Just because of its size and strong legs – with a dangerous dagger-like claw that can be 10 centimetres long – the southern cassowary is an impressive bird. It also wears a prominent helmet or casque. What could be its function?

Until now, that was a mystery. Perhaps the helmet amplifies the deep sounds that the bird can produce, some people thought. Or perhaps it is a decoration to seek the attention of possible partners, next to the blue head and the blue and red wattled neck, according to another assumption. Otherwise, it may protect the head when the bird is moving through dense vegetation at high speed, or involved in a fight.

But now, Danielle Eastick and colleagues come up with a different answer.

Easily overheated

The southern cassowary lives in tropical forests of New Guinea and Australia. Being a large and dark animal, it can easily become overheated at high temperatures, so it must have the possibility to offload heat. Eastick hypothesized that the helmet might offer that possibility and set out to test this idea. It turned out that she was right.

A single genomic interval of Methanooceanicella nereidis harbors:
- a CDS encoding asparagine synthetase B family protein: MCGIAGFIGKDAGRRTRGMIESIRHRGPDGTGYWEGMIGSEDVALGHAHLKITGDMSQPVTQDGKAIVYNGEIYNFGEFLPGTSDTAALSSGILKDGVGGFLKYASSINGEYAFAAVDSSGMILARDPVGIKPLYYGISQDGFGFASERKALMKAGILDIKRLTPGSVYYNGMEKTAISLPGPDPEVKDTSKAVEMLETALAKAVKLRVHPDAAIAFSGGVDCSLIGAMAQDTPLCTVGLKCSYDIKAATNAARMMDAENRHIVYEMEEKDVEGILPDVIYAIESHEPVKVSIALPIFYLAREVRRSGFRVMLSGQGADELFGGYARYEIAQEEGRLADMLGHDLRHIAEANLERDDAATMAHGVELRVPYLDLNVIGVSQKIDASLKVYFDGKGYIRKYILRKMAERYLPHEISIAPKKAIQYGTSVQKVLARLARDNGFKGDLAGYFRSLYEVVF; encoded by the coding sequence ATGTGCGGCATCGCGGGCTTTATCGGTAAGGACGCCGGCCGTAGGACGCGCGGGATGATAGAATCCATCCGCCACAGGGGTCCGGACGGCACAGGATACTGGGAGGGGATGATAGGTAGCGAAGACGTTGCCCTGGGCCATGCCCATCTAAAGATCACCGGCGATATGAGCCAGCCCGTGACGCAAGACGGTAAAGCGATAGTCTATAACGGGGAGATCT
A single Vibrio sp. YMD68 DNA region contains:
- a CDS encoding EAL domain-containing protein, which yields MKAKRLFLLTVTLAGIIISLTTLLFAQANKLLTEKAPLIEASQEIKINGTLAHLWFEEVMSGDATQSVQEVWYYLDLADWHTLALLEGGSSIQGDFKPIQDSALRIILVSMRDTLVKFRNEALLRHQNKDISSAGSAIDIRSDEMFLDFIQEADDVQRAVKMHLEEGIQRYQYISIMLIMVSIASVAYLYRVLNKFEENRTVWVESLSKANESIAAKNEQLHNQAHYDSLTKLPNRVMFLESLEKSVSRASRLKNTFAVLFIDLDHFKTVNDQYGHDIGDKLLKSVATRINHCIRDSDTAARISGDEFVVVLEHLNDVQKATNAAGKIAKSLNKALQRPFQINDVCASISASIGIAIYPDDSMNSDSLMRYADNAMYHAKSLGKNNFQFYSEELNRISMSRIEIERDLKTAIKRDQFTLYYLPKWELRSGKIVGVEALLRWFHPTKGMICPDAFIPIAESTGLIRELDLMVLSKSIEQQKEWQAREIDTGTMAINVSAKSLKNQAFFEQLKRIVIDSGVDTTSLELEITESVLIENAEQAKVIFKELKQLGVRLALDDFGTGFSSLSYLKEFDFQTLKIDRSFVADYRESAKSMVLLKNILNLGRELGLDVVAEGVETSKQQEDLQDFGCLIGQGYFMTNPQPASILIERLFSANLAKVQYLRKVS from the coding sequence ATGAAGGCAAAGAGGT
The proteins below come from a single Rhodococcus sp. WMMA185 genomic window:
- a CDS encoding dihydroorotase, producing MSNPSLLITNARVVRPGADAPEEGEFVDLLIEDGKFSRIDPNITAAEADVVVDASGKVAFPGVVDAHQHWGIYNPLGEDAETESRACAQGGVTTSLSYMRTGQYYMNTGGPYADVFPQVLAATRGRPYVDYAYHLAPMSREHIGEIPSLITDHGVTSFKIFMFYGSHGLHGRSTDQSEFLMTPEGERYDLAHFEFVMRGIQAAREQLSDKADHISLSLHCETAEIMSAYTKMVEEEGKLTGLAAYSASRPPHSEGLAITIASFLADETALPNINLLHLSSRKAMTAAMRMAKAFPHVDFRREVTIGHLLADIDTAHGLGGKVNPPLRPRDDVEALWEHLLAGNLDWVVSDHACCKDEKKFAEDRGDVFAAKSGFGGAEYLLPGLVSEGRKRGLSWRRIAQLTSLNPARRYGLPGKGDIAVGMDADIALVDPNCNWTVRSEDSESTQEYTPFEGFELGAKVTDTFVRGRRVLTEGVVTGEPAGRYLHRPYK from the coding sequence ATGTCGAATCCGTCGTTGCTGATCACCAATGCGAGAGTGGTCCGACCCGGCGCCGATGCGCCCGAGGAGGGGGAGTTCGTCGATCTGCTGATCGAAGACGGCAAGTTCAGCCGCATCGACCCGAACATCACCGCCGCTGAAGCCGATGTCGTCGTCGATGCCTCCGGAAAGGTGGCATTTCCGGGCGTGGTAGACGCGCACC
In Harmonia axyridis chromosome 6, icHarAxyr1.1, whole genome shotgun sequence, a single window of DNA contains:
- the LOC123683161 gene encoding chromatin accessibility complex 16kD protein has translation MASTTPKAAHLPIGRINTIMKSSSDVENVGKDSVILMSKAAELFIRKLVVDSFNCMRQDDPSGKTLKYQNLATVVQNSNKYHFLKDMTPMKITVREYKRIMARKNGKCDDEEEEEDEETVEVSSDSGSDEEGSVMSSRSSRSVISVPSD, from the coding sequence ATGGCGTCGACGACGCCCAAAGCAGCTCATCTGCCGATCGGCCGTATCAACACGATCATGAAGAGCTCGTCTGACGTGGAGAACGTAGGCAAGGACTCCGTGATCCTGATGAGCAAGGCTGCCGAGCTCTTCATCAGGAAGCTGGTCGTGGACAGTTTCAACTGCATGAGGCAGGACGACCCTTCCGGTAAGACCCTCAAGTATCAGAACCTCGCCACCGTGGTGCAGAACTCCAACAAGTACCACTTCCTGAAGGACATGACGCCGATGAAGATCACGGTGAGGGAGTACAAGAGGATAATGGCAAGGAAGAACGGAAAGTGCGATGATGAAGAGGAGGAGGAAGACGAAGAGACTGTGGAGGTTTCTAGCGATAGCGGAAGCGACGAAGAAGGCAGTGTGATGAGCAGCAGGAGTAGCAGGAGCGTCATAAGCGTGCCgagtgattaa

The helmet consists of fragile, spongy bone and is partly hollow; it is covered with a horn layer and has an extensive superficial network of blood vessels. Infrared images taken by a special camera revealed that the blood vessels dilate at high temperatures, and the helmet gets warm. Heat can be offloaded to the air. But when it is cold, the blood vessel walls constrict and only a small amount of blood flows into the helmet. It cools down while the heat of the animal is preserved.

The legs and the tip of the beak contribute to temperature regulation in the same way, but the helmet plays the most important role. When it is very hot, a cassowary sometimes plunges its head into the water to lose more heat.


The possibility of thermoregulation had already been suggested earlier, but it was never studied extensively. There are some other tropical birds with a helmet that may help to offload heat; for instance, some hornbills have a helmet on the beak. And perhaps the helmet of some dinosaur species facilitated heat loss as well.